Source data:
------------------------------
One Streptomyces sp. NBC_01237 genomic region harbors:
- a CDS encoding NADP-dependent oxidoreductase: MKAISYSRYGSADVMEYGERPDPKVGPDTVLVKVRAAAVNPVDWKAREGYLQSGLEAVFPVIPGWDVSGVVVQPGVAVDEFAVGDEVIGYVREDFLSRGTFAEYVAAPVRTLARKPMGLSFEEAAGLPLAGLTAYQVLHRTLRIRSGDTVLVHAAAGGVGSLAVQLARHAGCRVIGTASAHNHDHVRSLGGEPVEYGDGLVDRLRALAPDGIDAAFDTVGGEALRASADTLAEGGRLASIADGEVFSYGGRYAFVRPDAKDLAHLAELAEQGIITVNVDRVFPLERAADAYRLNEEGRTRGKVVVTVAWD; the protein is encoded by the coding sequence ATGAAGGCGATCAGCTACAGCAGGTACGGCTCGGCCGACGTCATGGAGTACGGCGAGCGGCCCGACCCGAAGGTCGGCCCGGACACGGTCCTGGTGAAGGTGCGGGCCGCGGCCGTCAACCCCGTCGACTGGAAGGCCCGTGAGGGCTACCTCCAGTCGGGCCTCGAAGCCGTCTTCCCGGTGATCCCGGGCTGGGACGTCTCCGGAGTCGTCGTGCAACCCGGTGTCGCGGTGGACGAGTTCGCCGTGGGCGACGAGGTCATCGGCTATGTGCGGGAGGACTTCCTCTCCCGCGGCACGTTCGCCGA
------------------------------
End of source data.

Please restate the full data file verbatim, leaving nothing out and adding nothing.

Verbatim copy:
One Streptomyces sp. NBC_01237 genomic region harbors:
- a CDS encoding NADP-dependent oxidoreductase: MKAISYSRYGSADVMEYGERPDPKVGPDTVLVKVRAAAVNPVDWKAREGYLQSGLEAVFPVIPGWDVSGVVVQPGVAVDEFAVGDEVIGYVREDFLSRGTFAEYVAAPVRTLARKPMGLSFEEAAGLPLAGLTAYQVLHRTLRIRSGDTVLVHAAAGGVGSLAVQLARHAGCRVIGTASAHNHDHVRSLGGEPVEYGDGLVDRLRALAPDGIDAAFDTVGGEALRASADTLAEGGRLASIADGEVFSYGGRYAFVRPDAKDLAHLAELAEQGIITVNVDRVFPLERAADAYRLNEEGRTRGKVVVTVAWD; the protein is encoded by the coding sequence ATGAAGGCGATCAGCTACAGCAGGTACGGCTCGGCCGACGTCATGGAGTACGGCGAGCGGCCCGACCCGAAGGTCGGCCCGGACACGGTCCTGGTGAAGGTGCGGGCCGCGGCCGTCAACCCCGTCGACTGGAAGGCCCGTGAGGGCTACCTCCAGTCGGGCCTCGAAGCCGTCTTCCCGGTGATCCCGGGCTGGGACGTCTCCGGAGTCGTCGTGCAACCCGGTGTCGCGGTGGACGAGTTCGCCGTGGGCGACGAGGTCATCGGCTATGTGCGGGAGGACTTCCTCTCCCGCGGCACGTTCGCCGA